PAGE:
The study documents the scam of a developer, who is referred to as Bob. He worked at a "critical infrastructure" company in the U.S. and started outsourcing his work to China underneath his company's nose, and would only pay those people less than one fifth of his six-figure salary.
Here's how it was possible.
Bob's company had started letting employees work remotely from home on certain days, so it set up a VPN concentrator to facilitate that. The company implemented two-factor authentication for the connection, with the second factor being a physical, rotating token RSA key fob. So all Bob had to do was send the key over to China via FedEx.
The company eventually noticed strange activity in its VPN logs, so it asked Verizon for some help understanding what was going on. The logs showed that Bob was logged in from Shenyang, China, even though he was sitting at his desk.
The company initially thought there was some kind of malware routing traffic from an internal connection in China, and then back to the U.S.
But Verizon investigators quickly noticed a major red flag. The VPN connection wasn't new and had been active for at least six months.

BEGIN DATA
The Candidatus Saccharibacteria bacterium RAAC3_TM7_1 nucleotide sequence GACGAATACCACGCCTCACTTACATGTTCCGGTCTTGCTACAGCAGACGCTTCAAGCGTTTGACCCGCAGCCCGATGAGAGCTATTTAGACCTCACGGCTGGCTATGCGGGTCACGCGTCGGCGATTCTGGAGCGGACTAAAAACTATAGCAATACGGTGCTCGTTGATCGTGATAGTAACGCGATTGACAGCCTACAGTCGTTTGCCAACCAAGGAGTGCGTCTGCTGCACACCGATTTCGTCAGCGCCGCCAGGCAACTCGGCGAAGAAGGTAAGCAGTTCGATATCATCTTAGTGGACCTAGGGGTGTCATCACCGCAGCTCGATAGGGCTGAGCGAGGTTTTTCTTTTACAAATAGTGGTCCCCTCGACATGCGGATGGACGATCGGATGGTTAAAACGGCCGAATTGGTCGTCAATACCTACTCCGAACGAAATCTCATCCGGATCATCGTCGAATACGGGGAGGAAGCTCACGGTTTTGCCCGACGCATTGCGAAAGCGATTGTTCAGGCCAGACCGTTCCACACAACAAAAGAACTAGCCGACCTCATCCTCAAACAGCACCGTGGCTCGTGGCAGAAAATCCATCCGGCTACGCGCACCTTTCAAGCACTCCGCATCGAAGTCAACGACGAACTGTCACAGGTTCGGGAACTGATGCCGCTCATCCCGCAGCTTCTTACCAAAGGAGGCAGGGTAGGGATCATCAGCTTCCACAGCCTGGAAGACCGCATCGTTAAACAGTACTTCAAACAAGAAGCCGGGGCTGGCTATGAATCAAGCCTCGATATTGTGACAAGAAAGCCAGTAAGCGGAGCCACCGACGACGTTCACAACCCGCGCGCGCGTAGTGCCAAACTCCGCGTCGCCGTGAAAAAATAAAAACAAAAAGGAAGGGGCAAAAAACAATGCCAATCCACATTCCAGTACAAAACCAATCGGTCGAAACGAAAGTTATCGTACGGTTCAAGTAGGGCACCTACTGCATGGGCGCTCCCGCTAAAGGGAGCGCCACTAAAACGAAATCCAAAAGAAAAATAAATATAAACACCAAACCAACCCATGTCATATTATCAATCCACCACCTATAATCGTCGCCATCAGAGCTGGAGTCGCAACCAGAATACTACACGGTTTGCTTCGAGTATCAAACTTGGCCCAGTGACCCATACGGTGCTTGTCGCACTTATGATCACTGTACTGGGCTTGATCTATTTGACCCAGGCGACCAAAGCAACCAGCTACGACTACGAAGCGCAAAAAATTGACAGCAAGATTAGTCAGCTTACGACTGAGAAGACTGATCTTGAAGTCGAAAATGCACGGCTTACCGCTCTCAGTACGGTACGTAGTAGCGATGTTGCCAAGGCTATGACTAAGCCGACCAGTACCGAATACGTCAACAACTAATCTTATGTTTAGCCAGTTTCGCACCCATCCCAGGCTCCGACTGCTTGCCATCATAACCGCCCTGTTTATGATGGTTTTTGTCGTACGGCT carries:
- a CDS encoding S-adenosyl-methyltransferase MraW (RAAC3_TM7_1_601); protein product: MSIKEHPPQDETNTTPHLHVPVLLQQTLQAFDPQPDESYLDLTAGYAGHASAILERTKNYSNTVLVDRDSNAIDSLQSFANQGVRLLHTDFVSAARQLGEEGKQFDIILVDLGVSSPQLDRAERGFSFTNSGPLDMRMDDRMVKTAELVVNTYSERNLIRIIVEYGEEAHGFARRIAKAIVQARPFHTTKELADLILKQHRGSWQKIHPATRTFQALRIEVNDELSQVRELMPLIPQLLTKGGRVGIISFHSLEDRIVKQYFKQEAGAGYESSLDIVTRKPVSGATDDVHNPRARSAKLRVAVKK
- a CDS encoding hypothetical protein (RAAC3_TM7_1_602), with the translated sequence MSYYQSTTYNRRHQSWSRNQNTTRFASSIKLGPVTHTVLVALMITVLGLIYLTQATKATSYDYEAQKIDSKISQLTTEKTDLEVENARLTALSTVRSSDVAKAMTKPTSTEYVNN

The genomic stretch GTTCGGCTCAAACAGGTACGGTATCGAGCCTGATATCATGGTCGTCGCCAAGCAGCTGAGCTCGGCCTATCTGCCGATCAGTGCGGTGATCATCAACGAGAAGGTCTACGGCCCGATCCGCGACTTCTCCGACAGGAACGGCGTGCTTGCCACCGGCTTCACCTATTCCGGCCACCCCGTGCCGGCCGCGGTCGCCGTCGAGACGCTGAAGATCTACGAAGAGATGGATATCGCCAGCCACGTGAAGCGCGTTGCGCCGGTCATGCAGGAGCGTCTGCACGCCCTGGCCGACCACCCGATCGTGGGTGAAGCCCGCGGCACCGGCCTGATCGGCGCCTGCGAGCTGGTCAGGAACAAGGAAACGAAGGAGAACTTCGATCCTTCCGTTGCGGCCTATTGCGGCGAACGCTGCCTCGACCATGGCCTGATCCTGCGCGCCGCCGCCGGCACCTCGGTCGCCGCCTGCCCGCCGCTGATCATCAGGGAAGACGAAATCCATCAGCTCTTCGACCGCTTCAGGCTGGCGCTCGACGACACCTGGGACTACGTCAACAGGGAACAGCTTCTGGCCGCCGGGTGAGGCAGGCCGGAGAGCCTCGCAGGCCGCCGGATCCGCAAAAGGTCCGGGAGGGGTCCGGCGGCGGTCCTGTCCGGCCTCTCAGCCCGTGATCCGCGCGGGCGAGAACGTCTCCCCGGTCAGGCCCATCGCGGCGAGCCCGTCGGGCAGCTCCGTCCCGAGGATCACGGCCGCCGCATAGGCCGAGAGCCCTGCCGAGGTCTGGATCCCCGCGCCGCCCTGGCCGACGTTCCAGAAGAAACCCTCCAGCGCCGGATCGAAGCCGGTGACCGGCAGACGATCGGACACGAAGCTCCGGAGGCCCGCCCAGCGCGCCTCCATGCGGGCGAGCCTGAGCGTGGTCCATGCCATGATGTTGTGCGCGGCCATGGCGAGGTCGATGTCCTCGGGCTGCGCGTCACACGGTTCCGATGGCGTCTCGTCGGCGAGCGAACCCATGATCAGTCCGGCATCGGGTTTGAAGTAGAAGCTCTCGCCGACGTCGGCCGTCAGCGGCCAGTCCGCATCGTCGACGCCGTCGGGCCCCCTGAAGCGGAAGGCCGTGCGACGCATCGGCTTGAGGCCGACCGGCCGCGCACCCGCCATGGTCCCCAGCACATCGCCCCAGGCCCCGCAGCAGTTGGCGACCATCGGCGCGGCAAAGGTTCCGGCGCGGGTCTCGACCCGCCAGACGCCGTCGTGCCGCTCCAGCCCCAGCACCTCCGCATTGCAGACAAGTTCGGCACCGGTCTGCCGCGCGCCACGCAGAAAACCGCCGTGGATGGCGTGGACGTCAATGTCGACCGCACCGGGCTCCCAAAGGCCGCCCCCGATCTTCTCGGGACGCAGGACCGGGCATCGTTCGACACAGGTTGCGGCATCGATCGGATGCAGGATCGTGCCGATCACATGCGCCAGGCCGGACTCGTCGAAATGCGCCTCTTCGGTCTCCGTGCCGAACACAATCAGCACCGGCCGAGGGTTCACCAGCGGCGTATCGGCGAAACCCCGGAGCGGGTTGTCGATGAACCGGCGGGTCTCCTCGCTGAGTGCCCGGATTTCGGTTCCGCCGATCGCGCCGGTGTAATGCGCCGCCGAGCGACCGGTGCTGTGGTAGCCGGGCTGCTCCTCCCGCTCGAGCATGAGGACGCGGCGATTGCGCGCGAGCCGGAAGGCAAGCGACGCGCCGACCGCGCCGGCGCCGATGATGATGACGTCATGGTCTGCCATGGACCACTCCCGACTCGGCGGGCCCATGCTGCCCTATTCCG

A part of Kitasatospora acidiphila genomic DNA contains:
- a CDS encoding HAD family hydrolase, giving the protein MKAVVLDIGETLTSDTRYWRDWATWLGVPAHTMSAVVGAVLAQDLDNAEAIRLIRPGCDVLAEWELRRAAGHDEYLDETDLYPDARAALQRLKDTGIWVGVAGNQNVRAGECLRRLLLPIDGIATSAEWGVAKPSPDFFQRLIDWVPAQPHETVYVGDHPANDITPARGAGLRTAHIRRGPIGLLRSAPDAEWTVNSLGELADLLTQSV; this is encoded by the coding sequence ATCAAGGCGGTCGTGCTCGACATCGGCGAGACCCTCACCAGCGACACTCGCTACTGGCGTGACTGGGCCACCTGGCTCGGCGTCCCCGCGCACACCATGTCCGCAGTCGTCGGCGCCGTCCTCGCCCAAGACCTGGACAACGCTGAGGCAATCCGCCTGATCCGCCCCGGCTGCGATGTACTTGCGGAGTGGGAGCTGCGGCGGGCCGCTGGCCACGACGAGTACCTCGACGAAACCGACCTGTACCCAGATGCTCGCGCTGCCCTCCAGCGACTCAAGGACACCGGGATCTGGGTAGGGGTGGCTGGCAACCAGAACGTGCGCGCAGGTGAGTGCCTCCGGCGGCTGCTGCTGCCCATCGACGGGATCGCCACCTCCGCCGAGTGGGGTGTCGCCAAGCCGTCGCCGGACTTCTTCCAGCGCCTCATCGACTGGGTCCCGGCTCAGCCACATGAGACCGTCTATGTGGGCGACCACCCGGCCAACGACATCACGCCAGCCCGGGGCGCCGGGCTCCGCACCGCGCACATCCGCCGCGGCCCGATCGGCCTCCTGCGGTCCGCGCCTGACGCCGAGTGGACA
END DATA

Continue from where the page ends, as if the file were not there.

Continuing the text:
So they zeroed in on Bob himself, and took a forensic image of Bob's computer to recover as many files as possible and check for signs of malware.
What they ended up finding were hundreds of PDF invoices from a third-party contractor in Shenyang, China.
A look at his browsing history revealed what his typical work day consisted of:
9:00 a.m. – Arrive and surf Reddit for a couple of hours. Watch cat videos.
11:30 a.m. – Take lunch.
1:00 p.m. – Ebay time.
4:30 p.m. – End of day update e-mail to management.
5:00 p.m. – Go home.
So while workers in China were doing Bob's job for him, Bob was sitting back, relaxing, watching cat videos, and earning "several hundred thousand dollars" a year.
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